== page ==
Hope for the condemned – Easter 2022, Romans 8, Part 2

What do you do when you feel the anxiety and the pain and the stress of condemnation from people? Other people can sure be condemning, can’t they? Maybe you have a family member, a co-worker, or a classmate that is like that. They might even be a church member, someone you would call a friend, and they have a condemning attitude. Some people have that look on their face on a regular basis. Some have it in the words they choose, in their outlook on life, in the tone of their voice. Condemnation. How do you handle condemnation? It’s very difficult, isn’t it?

This week on the blog we are studying Romans 8 to learn how the Easter message of resurrection helps us have hope when we are feeling separated and condemned.

At the beginning of Romans chapter 8, notice what Paul writes in verses 1-2.

There is no condemnation anymore!  Because of Jesus we can be set free from condemnation.  What does Paul say condemns us?   He calls it “the law of sin and death.”  If we haven’t been set free, we are still under the condemnation of the law of sin and death.

It is especially wonderful to know that God does not take a tone of condemnation toward us.  I was recently talking to a pastoral colleague who mentioned that a longtime member of his church left the church because my pastor friend who would not preach hellfire and brimstone sermons.  It boggles my mind that some people want to communicate God as a condemning God.  My pastor friend took the right approach, refusing to communicate God that way, because God is love. 

Some people have responded, “Yeah, but God is also just.”  I understand that.  Yes, Jesus called people to repent of their sins, and change their lives.  But his posture and tone was loving and kind, and his message was, “Believe in me and follow me.” The disciples and followers of Jesus who would write the books of the Bible called the New Testament, wrote about God as a loving God, a forgiving God, a merciful God, over and over.  This is why Jesus told the story of the Prodigal Son, who after living a reckless, selfish life, came to his senses and returned to his father.  And his father welcomed him with open arms.  The father in that story is a picture of God the father opening his arms to us. 

In Romans 8, Paul does an excellent job balancing the love and justice of God.  In verses 5-17, he makes a great case for why we should turn away from a sinful life.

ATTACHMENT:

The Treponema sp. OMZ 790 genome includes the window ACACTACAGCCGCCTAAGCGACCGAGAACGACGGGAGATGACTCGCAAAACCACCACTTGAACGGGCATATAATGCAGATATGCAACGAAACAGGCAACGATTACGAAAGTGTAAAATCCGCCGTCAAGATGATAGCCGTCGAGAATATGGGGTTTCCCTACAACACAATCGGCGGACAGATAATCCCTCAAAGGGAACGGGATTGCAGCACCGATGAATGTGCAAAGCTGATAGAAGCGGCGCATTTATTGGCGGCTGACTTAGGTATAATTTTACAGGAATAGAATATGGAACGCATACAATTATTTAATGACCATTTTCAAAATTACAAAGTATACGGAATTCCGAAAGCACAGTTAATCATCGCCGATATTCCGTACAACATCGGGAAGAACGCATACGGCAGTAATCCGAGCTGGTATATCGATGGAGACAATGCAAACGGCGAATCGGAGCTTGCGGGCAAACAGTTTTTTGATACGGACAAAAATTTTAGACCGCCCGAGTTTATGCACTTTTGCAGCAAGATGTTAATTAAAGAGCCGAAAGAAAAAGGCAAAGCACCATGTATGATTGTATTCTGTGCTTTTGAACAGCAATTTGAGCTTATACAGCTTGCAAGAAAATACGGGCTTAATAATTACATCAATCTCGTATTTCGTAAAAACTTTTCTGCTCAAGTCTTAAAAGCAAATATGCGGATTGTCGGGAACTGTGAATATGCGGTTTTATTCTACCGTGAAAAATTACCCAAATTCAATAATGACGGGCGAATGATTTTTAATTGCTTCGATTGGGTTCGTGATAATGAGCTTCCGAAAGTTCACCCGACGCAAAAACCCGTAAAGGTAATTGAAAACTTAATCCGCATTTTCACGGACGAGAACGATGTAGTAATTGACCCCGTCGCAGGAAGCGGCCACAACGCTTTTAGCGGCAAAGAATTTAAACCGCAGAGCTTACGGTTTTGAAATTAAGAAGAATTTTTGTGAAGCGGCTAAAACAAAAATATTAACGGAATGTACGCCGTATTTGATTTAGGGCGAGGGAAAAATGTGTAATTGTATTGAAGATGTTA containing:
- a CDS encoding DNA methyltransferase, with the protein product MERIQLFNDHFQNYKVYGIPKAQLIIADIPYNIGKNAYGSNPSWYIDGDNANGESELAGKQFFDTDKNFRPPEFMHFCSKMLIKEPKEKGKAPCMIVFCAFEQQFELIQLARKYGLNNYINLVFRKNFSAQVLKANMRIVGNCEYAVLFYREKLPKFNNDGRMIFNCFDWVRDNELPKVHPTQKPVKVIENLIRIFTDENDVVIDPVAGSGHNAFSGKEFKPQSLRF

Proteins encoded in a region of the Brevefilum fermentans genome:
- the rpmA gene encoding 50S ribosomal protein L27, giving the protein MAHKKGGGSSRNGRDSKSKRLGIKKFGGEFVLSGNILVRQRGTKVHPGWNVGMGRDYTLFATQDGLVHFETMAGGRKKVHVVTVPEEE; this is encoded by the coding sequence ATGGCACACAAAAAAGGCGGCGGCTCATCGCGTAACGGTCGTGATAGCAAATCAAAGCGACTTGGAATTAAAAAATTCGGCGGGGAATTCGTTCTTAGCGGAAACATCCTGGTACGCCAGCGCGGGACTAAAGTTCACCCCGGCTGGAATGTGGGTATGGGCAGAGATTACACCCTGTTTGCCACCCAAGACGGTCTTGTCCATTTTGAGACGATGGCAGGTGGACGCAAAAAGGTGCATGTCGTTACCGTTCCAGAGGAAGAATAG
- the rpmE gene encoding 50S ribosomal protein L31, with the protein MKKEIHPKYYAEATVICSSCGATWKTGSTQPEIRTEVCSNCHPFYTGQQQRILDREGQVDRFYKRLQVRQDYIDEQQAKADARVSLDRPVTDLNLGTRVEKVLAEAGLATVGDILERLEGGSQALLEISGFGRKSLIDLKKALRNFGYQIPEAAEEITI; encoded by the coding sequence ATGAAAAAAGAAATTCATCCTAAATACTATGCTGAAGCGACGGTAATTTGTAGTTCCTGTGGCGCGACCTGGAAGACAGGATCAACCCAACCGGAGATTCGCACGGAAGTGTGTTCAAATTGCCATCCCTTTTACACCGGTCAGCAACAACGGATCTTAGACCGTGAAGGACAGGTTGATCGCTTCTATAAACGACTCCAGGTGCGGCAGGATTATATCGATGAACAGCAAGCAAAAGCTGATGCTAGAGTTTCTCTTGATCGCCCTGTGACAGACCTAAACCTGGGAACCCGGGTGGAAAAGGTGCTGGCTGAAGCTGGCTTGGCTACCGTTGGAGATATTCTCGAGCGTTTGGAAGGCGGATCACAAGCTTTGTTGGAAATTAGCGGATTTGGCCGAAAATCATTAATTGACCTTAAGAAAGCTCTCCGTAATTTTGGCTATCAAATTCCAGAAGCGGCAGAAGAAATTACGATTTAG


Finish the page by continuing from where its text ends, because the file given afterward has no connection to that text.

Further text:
In the Easter season, we celebrate the resurrection of Jesus because of how we can experience God’s resurrection power in our lives to turn away from sin.  That’s why this passage is incredibly hopeful.  It reminds us that because of Jesus’ death and resurrection, the way has been opened up for us to become part of God’s family.  Paul uses the metaphor of death and life to describe this. 

Before we are part of God’s family, it is as though we are dead.  But when we become part of God’s family, it is as though we have been given new life, just as Jesus was dead and rose again to new life.  Notice especially verses 11-12.  There Paul emphasizes that when God’s Spirit is at work in our lives, God’s new life is flowing through us, and one of the primary ways we change is that we no longer live according to the old sinful way of life.  There is a new and better way, the way of Jesus. 

But living the way of Jesus, and turning away from the way of sinfulness, doesn’t mean that life will become perfect.  People will still be people and mistreat us.  Sometimes we will give in to temptation, and we will face the consequences of our sin.   

Paul has a response for that reality of suffering, and we’ll talk about that in the next post.

Photo by Eric Ward on Unsplash

Published by joelkime

I love my wife, Michelle, and our four kids and two daughters-in-law. I serve at Faith Church and love our church family. I teach a course online from time to time, and in my free time I love to read and exercise, especially running,

Leave a Reply

Fill in your details below or click an icon to log in:

WordPress.com Logo

You are commenting using your WordPress.com account. Log Out /  Change )

Twitter picture

You are commenting using your Twitter account. Log Out /  Change )

Facebook photo

You are commenting using your Facebook account. Log Out /  Change )

Connecting to %s

%d bloggers like this: